An everyday Kringle recipe that is simple enough to make during the weekday but fancy enough for a Christmas Kringle or holiday dessert. Frozen puff pastry is a laminated dough just like Danish dough and is the perfect substitute for the home cook. A food processor makes the filling in under a minute. This is a one hour dessert that looks, smells and tastes authentic and of course, amazing.
What is Kringle?
Kringle is a traditional Danish pastry first introduced by Roman Catholic monks in the 13th century. They have evolved from the pretzel type of pastry into a variety of sweet, salty and sometimes fruit and almond filled pastries.
Danish immigrants introduced this pastry in Racine Wisconsin. This highly regarded pastry morphed into a circular shape and is mostly the filled pastry type.
Growing up, my parents would have called this a coffee cake.
Kringle is known by many names in Scandinavia. The Danes couldn’t keep this magnificent pastry a secret probably due to the fact they were on major trade routes with the rest of Northern Europe and the remaining Scandinavian countries.
Other names include:
- kringle, kringler (pl) – Denmark, Norway
- kringel, kringlid (pl) – Estonia
- kringla, kringlor (pl) – Sweden
- kringla, kringlur (pl) – Iceland
- rinkeli – Finland
- kringel – Germany
How kringle is made
The kringle is made by starting with a laminated dough, a dough that has been rolled out with a sheet of butter. This is then folded, rolled, folded, rolled several times. There is a lot of chilling in between as it is important to keep the butter chilled. Rolling out the dough warms the butter but it’s important to keep it chilled so in between each series of folding and rolling, it is necessary to chill the dough. This type of dough is used for making croissants. It is labor intensive but necessary to get the flakiness desired. Fortunately, you can find puff pastry sheets in your markets freezer section, which is a laminated dough. This means you can have laminated dough at home.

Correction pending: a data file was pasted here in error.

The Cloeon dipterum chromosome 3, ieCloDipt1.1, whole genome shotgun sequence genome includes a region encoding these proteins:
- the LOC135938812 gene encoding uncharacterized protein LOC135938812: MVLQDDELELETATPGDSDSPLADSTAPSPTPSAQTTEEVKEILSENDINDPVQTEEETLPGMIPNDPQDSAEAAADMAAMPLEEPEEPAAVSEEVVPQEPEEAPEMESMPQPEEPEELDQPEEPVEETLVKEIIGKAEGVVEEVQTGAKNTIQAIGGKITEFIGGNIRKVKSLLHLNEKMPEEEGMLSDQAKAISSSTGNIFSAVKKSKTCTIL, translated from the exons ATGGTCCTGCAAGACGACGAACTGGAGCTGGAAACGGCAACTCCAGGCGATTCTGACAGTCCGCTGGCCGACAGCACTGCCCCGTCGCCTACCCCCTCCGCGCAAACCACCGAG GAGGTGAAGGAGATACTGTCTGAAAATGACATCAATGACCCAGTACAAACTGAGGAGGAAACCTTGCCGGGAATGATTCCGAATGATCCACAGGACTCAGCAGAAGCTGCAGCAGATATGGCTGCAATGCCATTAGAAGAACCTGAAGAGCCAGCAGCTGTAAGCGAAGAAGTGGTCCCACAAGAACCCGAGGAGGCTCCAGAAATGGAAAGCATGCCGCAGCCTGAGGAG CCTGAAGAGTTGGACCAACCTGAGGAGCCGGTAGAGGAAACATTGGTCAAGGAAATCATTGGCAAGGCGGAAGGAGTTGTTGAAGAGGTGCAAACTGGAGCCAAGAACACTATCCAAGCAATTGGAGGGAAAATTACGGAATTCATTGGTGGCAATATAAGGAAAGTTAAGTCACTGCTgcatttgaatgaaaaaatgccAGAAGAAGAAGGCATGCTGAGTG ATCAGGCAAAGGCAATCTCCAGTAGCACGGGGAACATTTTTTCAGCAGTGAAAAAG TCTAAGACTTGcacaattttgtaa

The kringle dough is rolled out into a rectangle shape and usually filled. It is then rolled, length-wise, and shaped as desired. If in Denmark, into a pretzel-like shape. If you are in Racine, Wisconsin, it will be in a circular shape.
The kringle became the state pastry of Wisconsin in 2013, most likely due to the heavy Dane influence from its immigrants.
How the kringle saved vienna from the Turks
At real bakeries, the bakers show up for work at about 2am. Did you know that? It still happens today, yup, while you are still dreaming of sugar plum fairies.
Well, in 1529 in Vienna, Austria, it was no different. While the bakers were busily baking bread, pastries and kringle, they were the first to observe the invading Ottoman Turks. The bakers alerted the town authorities and helped save Vienna.
The bakers guild in Denmark is the only bakers guild allowed to display the royal crown as a guild trademark. This is presumably as a token of appreciation for helping save the city of Vienna from the Ottomans. I don’t know why Viennas bakers guild isn’t allowed to use the royal crown. Do you know? Leave a comment, please do share.
Kringle for Christmas